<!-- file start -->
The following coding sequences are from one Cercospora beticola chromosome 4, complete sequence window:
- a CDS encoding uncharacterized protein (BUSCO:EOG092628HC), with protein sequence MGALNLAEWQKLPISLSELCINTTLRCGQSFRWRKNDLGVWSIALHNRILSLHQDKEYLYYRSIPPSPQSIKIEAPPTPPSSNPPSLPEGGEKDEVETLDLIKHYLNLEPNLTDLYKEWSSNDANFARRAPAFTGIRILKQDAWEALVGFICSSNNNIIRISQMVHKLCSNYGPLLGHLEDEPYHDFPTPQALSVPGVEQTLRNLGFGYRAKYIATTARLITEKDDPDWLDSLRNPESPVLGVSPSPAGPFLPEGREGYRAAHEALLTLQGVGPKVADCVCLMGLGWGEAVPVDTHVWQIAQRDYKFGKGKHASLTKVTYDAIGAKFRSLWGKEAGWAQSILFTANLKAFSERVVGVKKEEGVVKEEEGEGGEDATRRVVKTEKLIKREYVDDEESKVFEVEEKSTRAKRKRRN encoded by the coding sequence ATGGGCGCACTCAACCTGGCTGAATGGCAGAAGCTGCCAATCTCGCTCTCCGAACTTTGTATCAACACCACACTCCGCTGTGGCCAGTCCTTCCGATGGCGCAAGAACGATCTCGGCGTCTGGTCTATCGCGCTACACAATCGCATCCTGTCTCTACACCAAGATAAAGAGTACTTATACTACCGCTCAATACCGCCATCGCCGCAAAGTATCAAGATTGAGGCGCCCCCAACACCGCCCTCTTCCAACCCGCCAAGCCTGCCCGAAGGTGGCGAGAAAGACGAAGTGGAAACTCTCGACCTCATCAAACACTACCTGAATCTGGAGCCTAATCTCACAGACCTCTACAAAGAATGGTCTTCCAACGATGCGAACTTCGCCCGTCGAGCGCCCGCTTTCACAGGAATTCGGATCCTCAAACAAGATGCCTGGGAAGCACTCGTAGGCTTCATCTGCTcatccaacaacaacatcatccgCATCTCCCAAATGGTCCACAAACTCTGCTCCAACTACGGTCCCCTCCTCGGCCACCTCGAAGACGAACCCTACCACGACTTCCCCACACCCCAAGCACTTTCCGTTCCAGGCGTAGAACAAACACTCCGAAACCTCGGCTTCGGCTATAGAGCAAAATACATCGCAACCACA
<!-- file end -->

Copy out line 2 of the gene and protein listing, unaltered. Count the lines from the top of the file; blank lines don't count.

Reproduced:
- a CDS encoding uncharacterized protein (BUSCO:EOG092628HC), with protein sequence MGALNLAEWQKLPISLSELCINTTLRCGQSFRWRKNDLGVWSIALHNRILSLHQDKEYLYYRSIPPSPQSIKIEAPPTPPSSNPPSLPEGGEKDEVETLDLIKHYLNLEPNLTDLYKEWSSNDANFARRAPAFTGIRILKQDAWEALVGFICSSNNNIIRISQMVHKLCSNYGPLLGHLEDEPYHDFPTPQALSVPGVEQTLRNLGFGYRAKYIATTARLITEKDDPDWLDSLRNPESPVLGVSPSPAGPFLPEGREGYRAAHEALLTLQGVGPKVADCVCLMGLGWGEAVPVDTHVWQIAQRDYKFGKGKHASLTKVTYDAIGAKFRSLWGKEAGWAQSILFTANLKAFSERVVGVKKEEGVVKEEEGEGGEDATRRVVKTEKLIKREYVDDEESKVFEVEEKSTRAKRKRRN encoded by the coding sequence ATGGGCGCACTCAACCTGGCTGAATGGCAGAAGCTGCCAATCTCGCTCTCCGAACTTTGTATCAACACCACACTCCGCTGTGGCCAGTCCTTCCGATGGCGCAAGAACGATCTCGGCGTCTGGTCTATCGCGCTACACAATCGCATCCTGTCTCTACACCAAGATAAAGAGTACTTATACTACCGCTCAATACCGCCATCGCCGCAAAGTATCAAGATTGAGGCGCCCCCAACACCGCCCTCTTCCAACCCGCCAAGCCTGCCCGAAGGTGGCGAGAAAGACGAAGTGGAAACTCTCGACCTCATCAAACACTACCTGAATCTGGAGCCTAATCTCACAGACCTCTACAAAGAATGGTCTTCCAACGATGCGAACTTCGCCCGTCGAGCGCCCGCTTTCACAGGAATTCGGATCCTCAAACAAGATGCCTGGGAAGCACTCGTAGGCTTCATCTGCTcatccaacaacaacatcatccgCATCTCCCAAATGGTCCACAAACTCTGCTCCAACTACGGTCCCCTCCTCGGCCACCTCGAAGACGAACCCTACCACGACTTCCCCACACCCCAAGCACTTTCCGTTCCAGGCGTAGAACAAACACTCCGAAACCTCGGCTTCGGCTATAGAGCAAAATACATCGCAACCACA